Come on, that's a little below the belt! I'm 100% sure that he's factoring in a male-female difference of about an octave. His girlfriend meant that he was talking too high in his range. I think if you listen to a few Japanese people having a conversation in Japanese, you might notice that the women talk higher in their range than the men do. But I don't get the impression that people do that (exaggerating the difference in voice range between sexes -- men speaking lower in their range and women speaking higher) in most languages, certainly not in English or Chinese. I think it's a notable feature of Japanese; one that men especially need to be careful about when studying it as a foreign language.

This may be more common in Japanese culture than elsewhere, but there are certainly contexts in American life where sex differences in pitch range are exaggerated for effect. And I have the impression (unsupported by any systematic measurements) that British women of a certain class use an unexpectedly high pitch range, though (like many of my other opinions about British linguistic culture) this may be the result of excessive exposure to Monty Python skits.

Anyhow, it does seem naive to me for someone spending a year or more in Japan to remain unaware of the gender associations of pitching one's voice higher or lower, since (whatever the ethnographic details) the basic association is an entirely natural one. ]

[Richard Gabbert also comes to Rusling's defense:

A friend sent me a link today to your blog entry on gender stereotyping in Japanese, and I must say that I sympathize completely with Rusling. I lived and worked in Japan for most of the nineties and spent much of my time in an all-Japanese environment. I speak and read the language well, but I have constantly struggled with the very issues Rusling describes in his article. Most of my colleagues were women, and my Japanese teacher was female, and my speech patterns inevitably mimicked those of the people with whom I spent most of my day.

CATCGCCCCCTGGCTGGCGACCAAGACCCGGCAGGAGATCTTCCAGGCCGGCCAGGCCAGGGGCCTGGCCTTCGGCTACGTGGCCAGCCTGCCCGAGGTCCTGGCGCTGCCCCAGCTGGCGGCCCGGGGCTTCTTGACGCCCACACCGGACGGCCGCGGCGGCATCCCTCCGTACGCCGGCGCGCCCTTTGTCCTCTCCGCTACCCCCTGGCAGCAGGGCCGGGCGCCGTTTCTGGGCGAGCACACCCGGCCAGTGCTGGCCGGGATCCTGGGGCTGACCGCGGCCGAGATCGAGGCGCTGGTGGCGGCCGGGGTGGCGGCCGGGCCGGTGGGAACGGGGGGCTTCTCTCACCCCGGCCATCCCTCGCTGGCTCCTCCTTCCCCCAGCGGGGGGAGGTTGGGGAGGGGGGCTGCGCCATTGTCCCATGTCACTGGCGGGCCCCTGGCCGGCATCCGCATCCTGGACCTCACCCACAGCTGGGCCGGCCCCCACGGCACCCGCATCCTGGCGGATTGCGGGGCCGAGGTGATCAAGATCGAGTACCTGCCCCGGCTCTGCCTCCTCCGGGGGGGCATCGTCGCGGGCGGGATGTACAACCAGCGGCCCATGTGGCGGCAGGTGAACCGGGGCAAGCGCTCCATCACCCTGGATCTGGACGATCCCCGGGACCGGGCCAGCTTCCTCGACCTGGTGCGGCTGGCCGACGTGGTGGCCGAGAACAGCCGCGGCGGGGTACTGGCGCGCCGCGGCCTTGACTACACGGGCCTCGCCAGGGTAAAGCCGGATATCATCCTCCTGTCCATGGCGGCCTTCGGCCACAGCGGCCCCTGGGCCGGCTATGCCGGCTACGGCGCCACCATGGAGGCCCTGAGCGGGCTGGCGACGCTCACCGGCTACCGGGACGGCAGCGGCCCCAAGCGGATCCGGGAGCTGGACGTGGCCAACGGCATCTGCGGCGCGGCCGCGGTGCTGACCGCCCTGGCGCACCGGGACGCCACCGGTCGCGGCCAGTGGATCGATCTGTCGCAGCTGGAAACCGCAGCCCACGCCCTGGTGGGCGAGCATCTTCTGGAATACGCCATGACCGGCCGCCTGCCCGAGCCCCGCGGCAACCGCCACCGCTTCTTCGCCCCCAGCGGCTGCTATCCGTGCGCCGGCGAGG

Your criticism of Rusling--if I understand it correctly--seems rather naïve. I mean, it's one thing to have a textbook understanding of language norms; it's quite another to (1) be able to conform to those in daily speech and (2) recognize how one's deviations from those norms affects native speakers' perceptions of one's character, personality, and intelligence. I never used textbooks with any regularity, but I was well aware of the gender-specific conventions of speech that still prevail--even if less so than in the past--in day-to-day conversation. That awareness, however, did not (and still does not) make conforming my speech to the patterns expected of male speakers any easier; with sufficient effort, I can avoid stereotypically female usages during a business meeting, but it's incredibly difficult over a sustained period of time. In fact, one of the reasons I finally gave up speaking to my (Japanese) wife in Japanese was that she found my speech mannerisms too effeminate and eventually--after a couple of years of marriage--told me that those mannerisms lessened her respect for me. Only toward the end of my eight years there did I finally achieve the level of competence in the language--and the familiarity with its idioms and nuances--that allowed me to appreciate just how jarring and childish my own speech often sounds.